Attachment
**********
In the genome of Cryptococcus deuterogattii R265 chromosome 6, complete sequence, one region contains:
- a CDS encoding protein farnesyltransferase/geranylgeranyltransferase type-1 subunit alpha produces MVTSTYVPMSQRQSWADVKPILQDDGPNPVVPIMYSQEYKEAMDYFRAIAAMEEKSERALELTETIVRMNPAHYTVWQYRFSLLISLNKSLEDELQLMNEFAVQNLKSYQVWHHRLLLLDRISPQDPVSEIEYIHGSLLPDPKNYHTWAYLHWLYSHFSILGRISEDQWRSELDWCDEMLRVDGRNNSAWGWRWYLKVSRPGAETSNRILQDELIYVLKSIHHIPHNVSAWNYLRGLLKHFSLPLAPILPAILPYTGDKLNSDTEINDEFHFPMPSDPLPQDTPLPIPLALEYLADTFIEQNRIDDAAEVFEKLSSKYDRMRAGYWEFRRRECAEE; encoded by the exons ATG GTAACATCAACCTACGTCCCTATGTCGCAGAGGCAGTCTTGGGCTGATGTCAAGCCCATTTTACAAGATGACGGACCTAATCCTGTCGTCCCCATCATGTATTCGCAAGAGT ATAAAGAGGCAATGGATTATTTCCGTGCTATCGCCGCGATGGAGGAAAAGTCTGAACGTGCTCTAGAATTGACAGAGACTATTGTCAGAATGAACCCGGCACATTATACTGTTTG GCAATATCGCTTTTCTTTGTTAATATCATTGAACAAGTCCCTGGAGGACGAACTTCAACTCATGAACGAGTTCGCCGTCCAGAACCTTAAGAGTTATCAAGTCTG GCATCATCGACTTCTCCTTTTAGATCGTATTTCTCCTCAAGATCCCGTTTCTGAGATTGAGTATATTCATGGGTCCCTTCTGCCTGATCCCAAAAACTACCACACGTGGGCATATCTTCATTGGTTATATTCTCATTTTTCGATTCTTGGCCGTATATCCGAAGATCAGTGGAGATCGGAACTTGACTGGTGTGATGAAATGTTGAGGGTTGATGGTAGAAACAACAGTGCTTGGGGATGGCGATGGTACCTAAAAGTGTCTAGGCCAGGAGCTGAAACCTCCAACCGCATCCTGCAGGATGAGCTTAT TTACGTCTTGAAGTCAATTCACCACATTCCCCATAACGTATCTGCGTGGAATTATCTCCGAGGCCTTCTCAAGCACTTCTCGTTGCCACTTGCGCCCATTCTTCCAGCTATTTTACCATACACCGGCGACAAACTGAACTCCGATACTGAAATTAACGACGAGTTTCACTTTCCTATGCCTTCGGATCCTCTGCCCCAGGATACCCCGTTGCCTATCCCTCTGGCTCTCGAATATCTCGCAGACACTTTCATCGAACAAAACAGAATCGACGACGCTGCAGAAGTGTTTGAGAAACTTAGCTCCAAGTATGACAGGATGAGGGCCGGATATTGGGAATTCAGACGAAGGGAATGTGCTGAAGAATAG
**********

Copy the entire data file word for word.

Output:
In the genome of Cryptococcus deuterogattii R265 chromosome 6, complete sequence, one region contains:
- a CDS encoding protein farnesyltransferase/geranylgeranyltransferase type-1 subunit alpha produces MVTSTYVPMSQRQSWADVKPILQDDGPNPVVPIMYSQEYKEAMDYFRAIAAMEEKSERALELTETIVRMNPAHYTVWQYRFSLLISLNKSLEDELQLMNEFAVQNLKSYQVWHHRLLLLDRISPQDPVSEIEYIHGSLLPDPKNYHTWAYLHWLYSHFSILGRISEDQWRSELDWCDEMLRVDGRNNSAWGWRWYLKVSRPGAETSNRILQDELIYVLKSIHHIPHNVSAWNYLRGLLKHFSLPLAPILPAILPYTGDKLNSDTEINDEFHFPMPSDPLPQDTPLPIPLALEYLADTFIEQNRIDDAAEVFEKLSSKYDRMRAGYWEFRRRECAEE; encoded by the exons ATG GTAACATCAACCTACGTCCCTATGTCGCAGAGGCAGTCTTGGGCTGATGTCAAGCCCATTTTACAAGATGACGGACCTAATCCTGTCGTCCCCATCATGTATTCGCAAGAGT ATAAAGAGGCAATGGATTATTTCCGTGCTATCGCCGCGATGGAGGAAAAGTCTGAACGTGCTCTAGAATTGACAGAGACTATTGTCAGAATGAACCCGGCACATTATACTGTTTG GCAATATCGCTTTTCTTTGTTAATATCATTGAACAAGTCCCTGGAGGACGAACTTCAACTCATGAACGAGTTCGCCGTCCAGAACCTTAAGAGTTATCAAGTCTG GCATCATCGACTTCTCCTTTTAGATCGTATTTCTCCTCAAGATCCCGTTTCTGAGATTGAGTATATTCATGGGTCCCTTCTGCCTGATCCCAAAAACTACCACACGTGGGCATATCTTCATTGGTTATATTCTCATTTTTCGATTCTTGGCCGTATATCCGAAGATCAGTGGAGATCGGAACTTGACTGGTGTGATGAAATGTTGAGGGTTGATGGTAGAAACAACAGTGCTTGGGGATGGCGATGGTACCTAAAAGTGTCTAGGCCAGGAGCTGAAACCTCCAACCGCATCCTGCAGGATGAGCTTAT TTACGTCTTGAAGTCAATTCACCACATTCCCCATAACGTATCTGCGTGGAATTATCTCCGAGGCCTTCTCAAGCACTTCTCGTTGCCACTTGCGCCCATTCTTCCAGCTATTTTACCATACACCGGCGACAAACTGAACTCCGATACTGAAATTAACGACGAGTTTCACTTTCCTATGCCTTCGGATCCTCTGCCCCAGGATACCCCGTTGCCTATCCCTCTGGCTCTCGAATATCTCGCAGACACTTTCATCGAACAAAACAGAATCGACGACGCTGCAGAAGTGTTTGAGAAACTTAGCTCCAAGTATGACAGGATGAGGGCCGGATATTGGGAATTCAGACGAAGGGAATGTGCTGAAGAATAG